The World According to Bob

February 6, 2008

Where were you in 78?

Filed under: Daily Journal,Personal history — rjplumer @ 4:40 pm

Where were you in the blizzard of 78? It was one of those events that you tend to remember where you were or what you were doing at the time. For those that are either too young or were not living here at the time that was the time the infamous Blizzard of ’78 hit New England.

Where was I? I was eleven years old living in Marshfield, Massachusetts. It’s a town on the coast southeast of Boston. My mother and two younger siblings were living with our grandparents at the time. We lived fairly close to the ocean. It was about two miles or so by car, bike or foot to the beach. We lived in a big old farm house. It faced away from the ocean and a small hill in back blocked the ocean view. Though all one had to do was walk up a small dirt road beside our grand parents land and go up a small hill to see the ocean off in the distance.

I don’t remember everything because to an eleven year old boy this was just another day with some snow added. I do remember starting the day off in school as normal. The snow started that Monday morning when we were in school. I knew something was different when the dismissed us early that day. They had never done that before(at least I don’t remember). Of course being a kid any time off from school was welcome. I don’t remember exactly what we did when we got home that day but little did we know that we’d pretty much be house bound for the next week. The snow was wet and heavy type and was being blown about with very high winds. The snow fell so fast then when you were trying to shoveling it away you’d look back on what you had done and it was covered again by 2-3 inches of snow. We hunkered down for the evening and we were watching I believe “The Sha-na-na show” (remember them?) at about 7:45pm the power went out. I’m not sure why I remember that but I do. We lit our candles and oil lamps for light. When we went to bed that night we could here the storm outside howling furiously. When we woke the next day the wind and snow had tapered off a little but was still coming down. Outside was a winter wonderland covered in I’m guessing at about 18 to 24 inches of snow. With a a lot of snow drifts it was hard to gauge exactly how much.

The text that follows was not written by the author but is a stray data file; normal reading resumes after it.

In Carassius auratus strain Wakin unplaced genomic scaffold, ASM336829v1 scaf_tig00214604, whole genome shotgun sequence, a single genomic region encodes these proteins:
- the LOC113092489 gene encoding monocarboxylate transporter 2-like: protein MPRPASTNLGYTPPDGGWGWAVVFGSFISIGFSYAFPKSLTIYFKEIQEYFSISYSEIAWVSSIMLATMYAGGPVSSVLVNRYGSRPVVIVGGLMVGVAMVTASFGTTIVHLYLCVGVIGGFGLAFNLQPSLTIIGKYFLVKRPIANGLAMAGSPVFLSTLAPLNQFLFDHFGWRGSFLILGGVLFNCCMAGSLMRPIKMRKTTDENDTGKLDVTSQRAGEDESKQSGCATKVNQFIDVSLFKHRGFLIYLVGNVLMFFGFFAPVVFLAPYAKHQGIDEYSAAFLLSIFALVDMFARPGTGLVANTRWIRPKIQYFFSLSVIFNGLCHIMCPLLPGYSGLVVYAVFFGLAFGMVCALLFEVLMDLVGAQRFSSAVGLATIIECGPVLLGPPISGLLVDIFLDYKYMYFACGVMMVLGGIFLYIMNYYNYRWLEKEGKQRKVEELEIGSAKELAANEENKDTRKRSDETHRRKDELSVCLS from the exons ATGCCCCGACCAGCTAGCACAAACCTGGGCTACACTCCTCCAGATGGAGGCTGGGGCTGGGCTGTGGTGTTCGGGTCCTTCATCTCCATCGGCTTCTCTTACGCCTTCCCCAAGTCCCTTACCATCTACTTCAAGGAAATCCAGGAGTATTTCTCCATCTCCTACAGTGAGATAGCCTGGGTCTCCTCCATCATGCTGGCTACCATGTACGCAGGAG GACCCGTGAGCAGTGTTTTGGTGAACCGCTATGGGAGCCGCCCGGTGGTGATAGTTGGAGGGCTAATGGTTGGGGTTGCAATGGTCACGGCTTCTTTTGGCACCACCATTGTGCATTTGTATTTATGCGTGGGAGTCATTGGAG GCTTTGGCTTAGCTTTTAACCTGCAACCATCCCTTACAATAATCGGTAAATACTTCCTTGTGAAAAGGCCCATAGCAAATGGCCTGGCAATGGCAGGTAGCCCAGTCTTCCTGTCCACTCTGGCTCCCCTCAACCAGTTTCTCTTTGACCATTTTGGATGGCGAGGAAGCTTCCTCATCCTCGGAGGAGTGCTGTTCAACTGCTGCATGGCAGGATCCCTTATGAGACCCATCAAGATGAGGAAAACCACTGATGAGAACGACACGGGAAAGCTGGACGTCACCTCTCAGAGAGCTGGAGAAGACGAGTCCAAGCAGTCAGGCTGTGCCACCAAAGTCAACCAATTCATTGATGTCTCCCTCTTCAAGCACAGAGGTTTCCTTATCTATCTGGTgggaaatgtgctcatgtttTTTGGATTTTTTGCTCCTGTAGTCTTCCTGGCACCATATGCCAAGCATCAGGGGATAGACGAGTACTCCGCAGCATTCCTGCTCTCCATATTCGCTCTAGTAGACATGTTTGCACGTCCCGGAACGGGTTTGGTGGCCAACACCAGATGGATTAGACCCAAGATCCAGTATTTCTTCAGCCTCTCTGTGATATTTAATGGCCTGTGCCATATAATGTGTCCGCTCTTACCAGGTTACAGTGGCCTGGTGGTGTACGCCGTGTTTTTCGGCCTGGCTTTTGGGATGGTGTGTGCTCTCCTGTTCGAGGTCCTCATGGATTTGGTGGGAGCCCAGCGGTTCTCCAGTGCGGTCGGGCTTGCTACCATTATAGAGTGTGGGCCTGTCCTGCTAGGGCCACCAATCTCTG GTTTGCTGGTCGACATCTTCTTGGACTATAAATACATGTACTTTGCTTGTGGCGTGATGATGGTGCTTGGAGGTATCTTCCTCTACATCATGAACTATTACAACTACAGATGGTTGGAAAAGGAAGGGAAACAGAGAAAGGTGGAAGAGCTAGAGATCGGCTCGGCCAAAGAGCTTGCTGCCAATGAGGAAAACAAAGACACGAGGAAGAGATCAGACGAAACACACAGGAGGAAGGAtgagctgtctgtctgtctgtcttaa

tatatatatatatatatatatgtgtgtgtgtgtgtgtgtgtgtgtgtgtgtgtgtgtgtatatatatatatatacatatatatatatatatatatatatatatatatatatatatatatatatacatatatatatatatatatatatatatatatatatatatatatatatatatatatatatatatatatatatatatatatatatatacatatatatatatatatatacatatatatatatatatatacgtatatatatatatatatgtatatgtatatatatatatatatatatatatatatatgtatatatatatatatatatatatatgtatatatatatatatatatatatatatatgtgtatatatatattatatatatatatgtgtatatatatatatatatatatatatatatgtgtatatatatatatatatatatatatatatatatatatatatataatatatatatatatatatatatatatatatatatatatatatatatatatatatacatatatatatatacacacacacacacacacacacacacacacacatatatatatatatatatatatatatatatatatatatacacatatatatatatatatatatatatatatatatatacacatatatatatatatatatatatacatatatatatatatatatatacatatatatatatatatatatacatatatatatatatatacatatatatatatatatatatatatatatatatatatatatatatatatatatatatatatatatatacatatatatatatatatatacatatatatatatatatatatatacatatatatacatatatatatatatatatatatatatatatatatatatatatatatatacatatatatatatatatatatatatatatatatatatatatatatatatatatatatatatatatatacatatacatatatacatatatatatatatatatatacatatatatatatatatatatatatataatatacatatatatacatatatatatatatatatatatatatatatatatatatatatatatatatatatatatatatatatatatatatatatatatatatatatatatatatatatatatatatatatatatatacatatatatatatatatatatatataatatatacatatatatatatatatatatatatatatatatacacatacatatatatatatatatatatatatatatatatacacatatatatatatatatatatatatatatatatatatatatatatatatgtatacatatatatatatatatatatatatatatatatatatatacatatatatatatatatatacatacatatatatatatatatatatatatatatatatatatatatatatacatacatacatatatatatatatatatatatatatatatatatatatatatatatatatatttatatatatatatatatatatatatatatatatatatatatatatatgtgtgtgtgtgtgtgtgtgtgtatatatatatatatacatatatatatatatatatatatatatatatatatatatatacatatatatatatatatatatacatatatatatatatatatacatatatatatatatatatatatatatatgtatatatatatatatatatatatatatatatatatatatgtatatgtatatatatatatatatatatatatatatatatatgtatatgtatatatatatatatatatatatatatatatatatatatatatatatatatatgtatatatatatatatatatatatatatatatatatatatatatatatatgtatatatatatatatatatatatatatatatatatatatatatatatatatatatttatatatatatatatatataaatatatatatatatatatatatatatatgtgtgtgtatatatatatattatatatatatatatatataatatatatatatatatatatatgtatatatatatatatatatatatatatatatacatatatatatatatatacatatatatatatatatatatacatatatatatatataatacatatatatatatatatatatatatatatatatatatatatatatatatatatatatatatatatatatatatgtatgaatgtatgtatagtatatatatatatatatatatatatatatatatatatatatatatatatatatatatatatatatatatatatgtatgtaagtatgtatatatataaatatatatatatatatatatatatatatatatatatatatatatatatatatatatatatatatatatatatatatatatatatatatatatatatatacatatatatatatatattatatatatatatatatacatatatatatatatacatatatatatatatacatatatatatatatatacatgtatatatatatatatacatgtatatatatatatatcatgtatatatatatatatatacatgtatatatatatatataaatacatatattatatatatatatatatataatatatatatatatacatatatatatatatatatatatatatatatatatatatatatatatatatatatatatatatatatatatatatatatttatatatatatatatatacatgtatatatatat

Well for the next week or so all the news began filtering in through first the newspaper and then television of the devastation and havoc the storm had caused around us. In the neighboring town of Scituate got slammed by the storm with coastal homes sometimes taking them right out to sea. I remember touring the area a few weeks later and seeing homes on top of one another or totally wiped down to the foundation. One particular one was kind of humorous in that the whole home was gone except for a lone toilet standing on the foundation. Wish I had a picture of that one.

Have we learned from this? Judging by the storm that hit the area on December 13, 2007 we haven’t. The area was hit by a fast moving storm that clogged highways and streets faster than they could be cleared. Many motorists were stranded and stuck when they were let out from work early. In my local area of Providence some school kids were stuck on buses until eleven o’clock that night. A fact that I still find appalling. Some high officials have lost jobs over this one and is still a hot subject locally. In my opinion no one took the initiative to take control of the situation. Very poor leadership and communication if you ask me. I think people have grown complacent and will be taken by surprise the next time a big one hits.

What prompted me to write this was this article by Michael Tougias called What lesson from the Blizzard of 78? I also have one of his books on this called appropriately “The Blizzard of ’78” which is an enjoyable read if you’d like to find out more about it. So where were you in ’78?


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